I watched this happy face, seemingly random in it’s time and place, and thought of where my alcoholism had once taken me, and where I had been taken to at that very point in time. Faith and love and God had taken me there.  That window had cataloged me in two short scenes over many months.  One had shown me the darkness that could come from light, and the next light that could come from darkness.  I was shown that there are outcomes and choices and ways of being.  I felt the power in both scenes. I felt The Power.

The window played host to the scene of me.

smiley face water drops window panes dew rain on glass 1920x1200 wallpaper_wallpaperswa.com_9

13 responses to “The Window Played Host to The Scene of Me

    • Thanks Amy – it’s funny how these things really came up often for me (and still do), these not-so-subtle messages I would get from the Universe or God. I guess this thick-skulled alcoholic needs these blunt moments! But yes, you’re right – I do feel that they are gifts. Everyone here in this sober blogging community is yet another basket of gifts too.

      Paul

      • Yep, our sober community rocks. Big time!!!

        And I like that the universe doesn’t always give me what I ask for, since sometimes my dumb ass doesn’t know what’s right. Or wishes for the wrong thing. 🙂

    • Thank you so much, Sherry. I am just blessed to be able to be here, in the present, and sharing experiences with you and everyone else in this little community of ours. Have a wonderful day!

  1. Great post man. I really enjoy your writing in what I have read so far. I used to write a lot before the beer took over and I hope to get back to it. Thanks for inspiring me.

    • Hi Teal – thanks for the props. I was the same – writing was my thing – had lots of short stories done, working on a novel…then *that thing* got in the way…ya know…the thing that gets in the way of *everything* in our lives. I hope that both you and I get back into it. Ever consider a blog? That’s gotten me back in the game 🙂 Thanks for visiting…hope to see you here again kind sir 🙂

    • Hey Celeste – I too am glad we’re both here. It’s frightening to think that so many of us have gone down that very dark path…alcoholism or no alcoholism, it seems to be final escape. There is so much out here for us to do before we check out. I didn’t care if I lived or died, but now you’ll find me fighting tooth and nail before you get me out of here. Thanks for writing, Celeste – mean a lot.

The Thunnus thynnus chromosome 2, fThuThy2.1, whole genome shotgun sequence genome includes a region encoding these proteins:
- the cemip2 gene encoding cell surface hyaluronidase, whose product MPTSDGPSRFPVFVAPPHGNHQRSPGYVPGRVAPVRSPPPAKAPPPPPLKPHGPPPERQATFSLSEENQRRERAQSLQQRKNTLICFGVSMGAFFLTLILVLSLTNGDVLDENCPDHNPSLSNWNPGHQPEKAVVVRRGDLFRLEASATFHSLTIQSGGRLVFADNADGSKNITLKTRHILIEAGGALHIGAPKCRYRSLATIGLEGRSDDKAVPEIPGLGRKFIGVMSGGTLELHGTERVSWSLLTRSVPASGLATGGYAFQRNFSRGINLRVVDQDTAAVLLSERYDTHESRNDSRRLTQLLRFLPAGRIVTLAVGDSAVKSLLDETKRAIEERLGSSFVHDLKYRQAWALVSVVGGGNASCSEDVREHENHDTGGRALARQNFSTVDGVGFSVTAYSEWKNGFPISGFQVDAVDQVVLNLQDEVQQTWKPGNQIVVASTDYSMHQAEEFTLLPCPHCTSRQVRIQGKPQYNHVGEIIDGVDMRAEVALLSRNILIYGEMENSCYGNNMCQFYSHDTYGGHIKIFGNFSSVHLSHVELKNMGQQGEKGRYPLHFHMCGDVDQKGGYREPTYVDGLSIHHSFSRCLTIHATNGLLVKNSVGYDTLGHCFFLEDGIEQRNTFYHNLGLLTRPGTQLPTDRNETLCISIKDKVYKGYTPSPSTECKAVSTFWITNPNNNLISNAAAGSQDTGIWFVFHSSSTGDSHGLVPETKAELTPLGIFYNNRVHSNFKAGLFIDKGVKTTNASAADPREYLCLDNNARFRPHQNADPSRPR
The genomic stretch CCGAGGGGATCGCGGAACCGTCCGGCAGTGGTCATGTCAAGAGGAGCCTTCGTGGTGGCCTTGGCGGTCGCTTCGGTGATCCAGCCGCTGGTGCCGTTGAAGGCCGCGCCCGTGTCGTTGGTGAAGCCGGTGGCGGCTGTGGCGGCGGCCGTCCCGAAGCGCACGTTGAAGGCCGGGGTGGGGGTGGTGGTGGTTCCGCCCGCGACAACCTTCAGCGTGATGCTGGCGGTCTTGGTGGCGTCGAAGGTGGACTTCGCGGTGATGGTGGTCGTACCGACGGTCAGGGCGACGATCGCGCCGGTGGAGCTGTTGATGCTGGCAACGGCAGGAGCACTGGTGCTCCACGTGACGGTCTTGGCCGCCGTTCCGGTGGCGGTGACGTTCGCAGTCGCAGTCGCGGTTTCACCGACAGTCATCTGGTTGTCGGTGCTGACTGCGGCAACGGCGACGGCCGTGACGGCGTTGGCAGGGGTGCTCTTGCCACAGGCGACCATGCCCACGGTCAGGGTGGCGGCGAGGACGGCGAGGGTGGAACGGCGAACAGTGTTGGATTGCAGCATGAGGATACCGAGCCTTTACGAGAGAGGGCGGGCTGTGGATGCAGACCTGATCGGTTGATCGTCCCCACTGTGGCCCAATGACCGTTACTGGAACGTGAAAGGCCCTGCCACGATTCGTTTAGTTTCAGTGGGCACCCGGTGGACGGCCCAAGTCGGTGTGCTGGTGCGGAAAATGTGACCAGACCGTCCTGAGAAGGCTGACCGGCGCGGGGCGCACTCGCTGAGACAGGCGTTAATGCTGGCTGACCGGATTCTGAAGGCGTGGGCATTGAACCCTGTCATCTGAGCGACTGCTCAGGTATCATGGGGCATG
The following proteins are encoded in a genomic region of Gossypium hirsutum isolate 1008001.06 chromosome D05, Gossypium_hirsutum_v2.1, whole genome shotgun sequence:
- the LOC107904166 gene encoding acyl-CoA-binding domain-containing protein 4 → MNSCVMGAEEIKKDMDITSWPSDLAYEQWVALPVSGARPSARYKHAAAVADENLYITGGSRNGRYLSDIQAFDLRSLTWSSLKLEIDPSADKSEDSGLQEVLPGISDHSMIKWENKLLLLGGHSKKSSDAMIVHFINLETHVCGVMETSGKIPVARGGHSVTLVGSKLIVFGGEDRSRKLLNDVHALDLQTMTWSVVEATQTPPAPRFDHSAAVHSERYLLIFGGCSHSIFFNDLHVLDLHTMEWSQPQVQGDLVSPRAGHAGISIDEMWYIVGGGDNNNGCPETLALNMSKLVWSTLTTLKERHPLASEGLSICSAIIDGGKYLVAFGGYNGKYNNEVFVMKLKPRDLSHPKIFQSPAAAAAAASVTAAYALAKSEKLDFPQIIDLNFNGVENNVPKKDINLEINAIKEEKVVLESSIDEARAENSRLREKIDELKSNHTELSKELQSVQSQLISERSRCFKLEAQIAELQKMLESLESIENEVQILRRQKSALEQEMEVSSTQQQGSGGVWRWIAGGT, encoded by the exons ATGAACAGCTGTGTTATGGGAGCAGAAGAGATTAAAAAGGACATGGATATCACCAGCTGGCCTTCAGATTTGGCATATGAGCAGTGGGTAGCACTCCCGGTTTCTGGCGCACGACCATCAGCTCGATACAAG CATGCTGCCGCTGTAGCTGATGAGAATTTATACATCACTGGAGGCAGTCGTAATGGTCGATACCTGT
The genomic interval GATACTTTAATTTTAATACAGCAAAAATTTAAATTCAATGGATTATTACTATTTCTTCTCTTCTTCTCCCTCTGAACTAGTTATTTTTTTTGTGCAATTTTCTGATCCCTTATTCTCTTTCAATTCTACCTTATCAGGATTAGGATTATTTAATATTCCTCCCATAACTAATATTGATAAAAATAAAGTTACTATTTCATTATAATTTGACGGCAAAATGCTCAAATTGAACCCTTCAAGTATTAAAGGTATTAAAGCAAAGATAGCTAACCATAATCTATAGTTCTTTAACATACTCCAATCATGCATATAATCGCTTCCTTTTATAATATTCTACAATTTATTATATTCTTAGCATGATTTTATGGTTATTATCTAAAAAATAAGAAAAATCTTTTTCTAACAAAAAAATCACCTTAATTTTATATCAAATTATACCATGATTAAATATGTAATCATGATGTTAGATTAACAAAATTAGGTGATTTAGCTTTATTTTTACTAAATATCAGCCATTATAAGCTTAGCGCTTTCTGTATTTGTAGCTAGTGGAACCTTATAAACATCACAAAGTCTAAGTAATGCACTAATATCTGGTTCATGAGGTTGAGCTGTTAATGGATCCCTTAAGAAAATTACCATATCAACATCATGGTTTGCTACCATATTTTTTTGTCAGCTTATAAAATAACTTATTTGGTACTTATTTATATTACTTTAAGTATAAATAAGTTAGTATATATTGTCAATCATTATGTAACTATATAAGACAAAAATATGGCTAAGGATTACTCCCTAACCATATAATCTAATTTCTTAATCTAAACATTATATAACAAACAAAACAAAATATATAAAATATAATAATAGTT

2. Oh what a great post! I related to all of it. I was separated from my husband and kids this last time too. The plan was to separate for 3 months but we went 10 days. I had thought about suicide, too, but a few weeks before when I was still drinking and couldn’t stop. I try to remember that feeling.

    • Thanks R – amazing where the booze takes us…away from everyone we love most and into a place where suicide seems like a likely and sometimes only way to ease the pain. God has had different plans for us, and I am glad to be a part of this community and this human race again. It’s like I had a 15 yr pit stop. Thanks for sharing 🙂

  3. Great post, and very powerful! I can relate to so much! I was also stuck in that middle for a long time, the jumping off point, as I believe they call it in the BB. Ugh. And the suicide…yep thought about it alot, never had the nerve to actually do it either. And the hating of everything. ugh.

    AND I could also relate to the amazing changes that came into your life after only six months of sobriety! It made me think about this one morning, I vividly remember going to work at 7am on Saturday and not being hungover for the first time and I was in absolute aww about how wonderful that felt! And in total disbelief that people were actually up this early! – lol! Just amazing!

    Thanks for sharing. 🙂

    • Yup – that’s the jumping off point! So many of us have been there. I actually shared at that morning meeting I was going to on the bus about my suicidal thoughts, and I had a few people come up to me after and very casually tell me that it’s happened to them. I certainly didn’t feel alone then…or now. And yes…what a great feeling not being hungover…you can actually do what normal people ought to do – concentrate, have actual conversations rather than grunting through the day, not worrying about when the next drink will come, etc.

      Thank YOU for sharing as well – I love hearing from others in their experiences too. 🙂